One of the reasons that I love autumn is because it is time for The Big Big Cleaning.
When I was a child, my grandmothers, my mother, the neighbor ladies, everyone I knew - they all did The Big Big Cleaning twice yearly. I have very clear memories of my grandmother and my mother, both wearing shirtwaist dresses and low heels, standing on dining room chairs while taking down the "summer curtains" to put up the "winter drapes".
My mom (who is still a beautiful woman by anyone's standards) was far more Laura Petri than June Cleaver; she is gorgeous and funny, and had a goofy best friend (Lois, who died of cancer way too young). She also has a knack for doing the kinds of things that would leave my dad scratching his head, and trying to figure out how to fix the results of her latest "adventure".
But as zany as she was (and still is), my mom has always been deadly serious about Keeping The House Clean.
This meant that in addition to the *regular* house cleaning chores that my brother and I had to do as children, twice a year we could count on at least a weekend's worth (maybe more) of *extra* housecleaning fun! Wowee Zowee! We were the luckiest kids in the world!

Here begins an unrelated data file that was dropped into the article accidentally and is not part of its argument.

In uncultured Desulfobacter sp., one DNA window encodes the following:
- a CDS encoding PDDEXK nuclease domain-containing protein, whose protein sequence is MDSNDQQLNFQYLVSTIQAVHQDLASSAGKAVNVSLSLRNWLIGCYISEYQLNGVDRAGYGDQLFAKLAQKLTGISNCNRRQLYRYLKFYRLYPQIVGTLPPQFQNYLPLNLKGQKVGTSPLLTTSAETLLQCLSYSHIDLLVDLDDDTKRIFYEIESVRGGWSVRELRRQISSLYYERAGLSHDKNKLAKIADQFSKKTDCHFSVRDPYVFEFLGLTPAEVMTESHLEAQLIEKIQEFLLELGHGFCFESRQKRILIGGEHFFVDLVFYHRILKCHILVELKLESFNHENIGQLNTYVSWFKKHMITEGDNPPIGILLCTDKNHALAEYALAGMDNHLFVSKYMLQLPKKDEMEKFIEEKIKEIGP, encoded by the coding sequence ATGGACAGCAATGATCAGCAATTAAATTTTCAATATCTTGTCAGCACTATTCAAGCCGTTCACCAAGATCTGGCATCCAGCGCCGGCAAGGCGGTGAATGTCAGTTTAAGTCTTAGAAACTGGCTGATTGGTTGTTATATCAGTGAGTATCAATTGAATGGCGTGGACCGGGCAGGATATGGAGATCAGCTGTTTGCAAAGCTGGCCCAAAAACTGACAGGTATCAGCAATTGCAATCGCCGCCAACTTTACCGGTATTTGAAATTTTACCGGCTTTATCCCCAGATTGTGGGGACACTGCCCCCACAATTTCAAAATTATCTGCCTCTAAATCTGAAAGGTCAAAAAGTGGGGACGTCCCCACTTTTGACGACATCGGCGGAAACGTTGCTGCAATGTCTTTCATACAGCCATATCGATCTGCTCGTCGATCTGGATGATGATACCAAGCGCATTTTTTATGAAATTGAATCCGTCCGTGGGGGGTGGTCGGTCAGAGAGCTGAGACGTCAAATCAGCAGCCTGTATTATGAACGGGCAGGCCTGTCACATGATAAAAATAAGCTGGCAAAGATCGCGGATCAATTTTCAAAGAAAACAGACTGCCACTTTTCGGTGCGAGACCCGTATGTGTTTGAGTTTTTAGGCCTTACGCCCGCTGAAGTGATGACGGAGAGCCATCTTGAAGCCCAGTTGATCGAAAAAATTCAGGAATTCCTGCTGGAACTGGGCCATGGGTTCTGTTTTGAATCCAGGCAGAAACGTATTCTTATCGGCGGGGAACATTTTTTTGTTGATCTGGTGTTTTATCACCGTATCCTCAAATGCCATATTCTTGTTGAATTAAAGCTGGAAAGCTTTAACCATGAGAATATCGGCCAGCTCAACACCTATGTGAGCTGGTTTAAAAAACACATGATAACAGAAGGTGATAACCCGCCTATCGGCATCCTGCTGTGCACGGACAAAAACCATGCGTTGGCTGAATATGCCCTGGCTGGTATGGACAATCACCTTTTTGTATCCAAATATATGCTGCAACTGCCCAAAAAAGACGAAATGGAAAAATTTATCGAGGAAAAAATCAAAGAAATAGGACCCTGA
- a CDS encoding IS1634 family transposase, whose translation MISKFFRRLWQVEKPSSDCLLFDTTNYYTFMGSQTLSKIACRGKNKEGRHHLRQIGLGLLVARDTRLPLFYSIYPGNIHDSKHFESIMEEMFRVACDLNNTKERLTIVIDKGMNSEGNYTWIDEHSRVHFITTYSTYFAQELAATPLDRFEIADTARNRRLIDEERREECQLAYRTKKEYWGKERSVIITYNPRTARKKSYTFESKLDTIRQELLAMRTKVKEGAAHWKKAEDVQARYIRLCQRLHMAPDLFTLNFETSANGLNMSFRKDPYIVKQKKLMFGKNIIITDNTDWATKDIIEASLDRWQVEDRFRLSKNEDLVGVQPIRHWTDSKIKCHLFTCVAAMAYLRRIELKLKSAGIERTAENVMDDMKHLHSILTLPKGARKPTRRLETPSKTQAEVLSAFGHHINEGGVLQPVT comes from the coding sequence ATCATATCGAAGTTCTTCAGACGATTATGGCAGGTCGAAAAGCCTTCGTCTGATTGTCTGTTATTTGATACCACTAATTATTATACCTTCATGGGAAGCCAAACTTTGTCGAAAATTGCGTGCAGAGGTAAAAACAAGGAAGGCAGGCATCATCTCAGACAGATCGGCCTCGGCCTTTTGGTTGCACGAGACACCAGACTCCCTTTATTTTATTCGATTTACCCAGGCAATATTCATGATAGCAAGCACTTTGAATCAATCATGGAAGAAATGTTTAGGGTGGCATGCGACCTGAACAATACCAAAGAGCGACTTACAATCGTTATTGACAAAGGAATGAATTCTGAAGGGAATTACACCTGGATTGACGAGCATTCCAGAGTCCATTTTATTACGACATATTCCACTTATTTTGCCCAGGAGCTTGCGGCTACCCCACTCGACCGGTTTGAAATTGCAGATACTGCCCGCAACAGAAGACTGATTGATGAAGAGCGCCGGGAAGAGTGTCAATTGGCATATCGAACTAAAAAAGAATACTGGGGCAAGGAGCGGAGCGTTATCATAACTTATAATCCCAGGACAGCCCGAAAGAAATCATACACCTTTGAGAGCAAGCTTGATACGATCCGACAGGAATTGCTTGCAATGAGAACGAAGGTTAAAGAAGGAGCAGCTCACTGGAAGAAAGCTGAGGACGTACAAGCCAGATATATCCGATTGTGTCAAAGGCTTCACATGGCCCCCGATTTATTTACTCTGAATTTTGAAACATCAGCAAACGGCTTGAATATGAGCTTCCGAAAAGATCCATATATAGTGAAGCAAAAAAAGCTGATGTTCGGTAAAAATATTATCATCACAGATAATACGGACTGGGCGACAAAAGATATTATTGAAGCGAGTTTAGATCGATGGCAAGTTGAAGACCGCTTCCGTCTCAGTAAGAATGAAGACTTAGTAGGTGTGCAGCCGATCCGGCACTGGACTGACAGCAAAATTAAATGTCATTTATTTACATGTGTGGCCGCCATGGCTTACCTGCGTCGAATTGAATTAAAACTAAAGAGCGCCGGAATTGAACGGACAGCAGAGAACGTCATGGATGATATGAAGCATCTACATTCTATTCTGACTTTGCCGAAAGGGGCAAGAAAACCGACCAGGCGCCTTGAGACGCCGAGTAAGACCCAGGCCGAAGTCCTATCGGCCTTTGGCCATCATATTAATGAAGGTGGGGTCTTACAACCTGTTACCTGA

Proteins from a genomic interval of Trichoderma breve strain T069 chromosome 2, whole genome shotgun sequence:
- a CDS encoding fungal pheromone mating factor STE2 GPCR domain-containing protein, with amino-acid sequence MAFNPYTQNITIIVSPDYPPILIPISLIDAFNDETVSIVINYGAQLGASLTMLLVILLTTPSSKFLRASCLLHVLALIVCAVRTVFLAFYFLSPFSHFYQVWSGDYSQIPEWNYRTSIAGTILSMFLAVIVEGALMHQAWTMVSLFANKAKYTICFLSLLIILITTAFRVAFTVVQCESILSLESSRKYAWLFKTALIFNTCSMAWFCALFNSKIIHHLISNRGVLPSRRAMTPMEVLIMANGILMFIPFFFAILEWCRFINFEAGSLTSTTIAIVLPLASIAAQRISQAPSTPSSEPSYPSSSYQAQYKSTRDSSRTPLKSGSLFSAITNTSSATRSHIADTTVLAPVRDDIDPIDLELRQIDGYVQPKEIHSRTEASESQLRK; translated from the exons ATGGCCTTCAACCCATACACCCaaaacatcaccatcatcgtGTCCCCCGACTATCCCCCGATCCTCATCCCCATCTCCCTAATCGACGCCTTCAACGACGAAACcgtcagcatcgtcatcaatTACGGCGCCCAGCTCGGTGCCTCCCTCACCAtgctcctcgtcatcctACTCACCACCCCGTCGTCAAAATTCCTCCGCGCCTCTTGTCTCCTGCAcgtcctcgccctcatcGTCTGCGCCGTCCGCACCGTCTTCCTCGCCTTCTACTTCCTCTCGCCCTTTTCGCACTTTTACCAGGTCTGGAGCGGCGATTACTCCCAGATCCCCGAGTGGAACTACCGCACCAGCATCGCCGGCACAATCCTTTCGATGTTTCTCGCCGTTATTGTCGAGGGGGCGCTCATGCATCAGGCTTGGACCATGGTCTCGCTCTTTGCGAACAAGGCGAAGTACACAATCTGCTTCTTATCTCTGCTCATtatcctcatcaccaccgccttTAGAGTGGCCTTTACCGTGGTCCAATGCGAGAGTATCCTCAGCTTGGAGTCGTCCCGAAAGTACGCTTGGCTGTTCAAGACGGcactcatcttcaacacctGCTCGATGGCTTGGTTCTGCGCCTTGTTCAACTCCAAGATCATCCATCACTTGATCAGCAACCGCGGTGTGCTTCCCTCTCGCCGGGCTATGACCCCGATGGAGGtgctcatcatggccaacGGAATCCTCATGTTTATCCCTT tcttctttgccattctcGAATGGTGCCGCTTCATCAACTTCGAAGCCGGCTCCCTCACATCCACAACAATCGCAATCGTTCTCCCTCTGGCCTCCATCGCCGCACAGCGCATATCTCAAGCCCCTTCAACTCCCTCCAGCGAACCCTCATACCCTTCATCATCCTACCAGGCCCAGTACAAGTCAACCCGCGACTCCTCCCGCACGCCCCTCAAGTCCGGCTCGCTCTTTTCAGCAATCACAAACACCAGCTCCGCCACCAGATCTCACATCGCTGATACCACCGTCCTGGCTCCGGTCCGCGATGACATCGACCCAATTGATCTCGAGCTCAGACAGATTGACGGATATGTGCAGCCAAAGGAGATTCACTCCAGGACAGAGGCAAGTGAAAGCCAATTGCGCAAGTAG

Now I'm the one who tortures my child with pulling down the curtains so that they can be cleaned, and moving ALL of the furniture around to clean underneath, and touching up the paint, and scrubbing the woodwork, and polishing the windows. Twice a year. Spring and fall.
And I love it. There is something about throwing the windows open on a cool, clear, crisp day to let the blue sky and the lemony-sunshine stream through the house while you chase the dustbunnies out. It's like a last hurrah before you close everything up tight for the winter, a last chance for the house to breathe in the fresh, sweet, apple-cidery air.
It's also something that brings me closer to the women who raised me. My grandmothers, who would tie on an apron like I tie on my Reeboks. My mother, who taught me that it isn't "dirty work", it's taking care of those you love. The neighbor ladies, who would chatter back and forth across the alleyways and the fences as they hung out the wash, or weeded the gardens, always with a watchful eye for all of the children on our block.
So as the cleaning commences, I always find myself a bit nostalgic. We no longer use "kitchen wax" to polish the counters, and I haven't had to scrub the front stoop since I was a teenager. The fridge is self-defrosting, the oven is self-cleaning and the super high-efficiency filters in the central heat and air remove much of the dust before it ever has a chance to settle on the furniture. But I still take down the curtains, I still polish the windows, I still scrub down the bathrooms just like my mother, and her mother before her.
And in my cleanliness, with the sweet, cool autumn air streaming through the house, I will be a little bit closer to these women I still love and admire so much.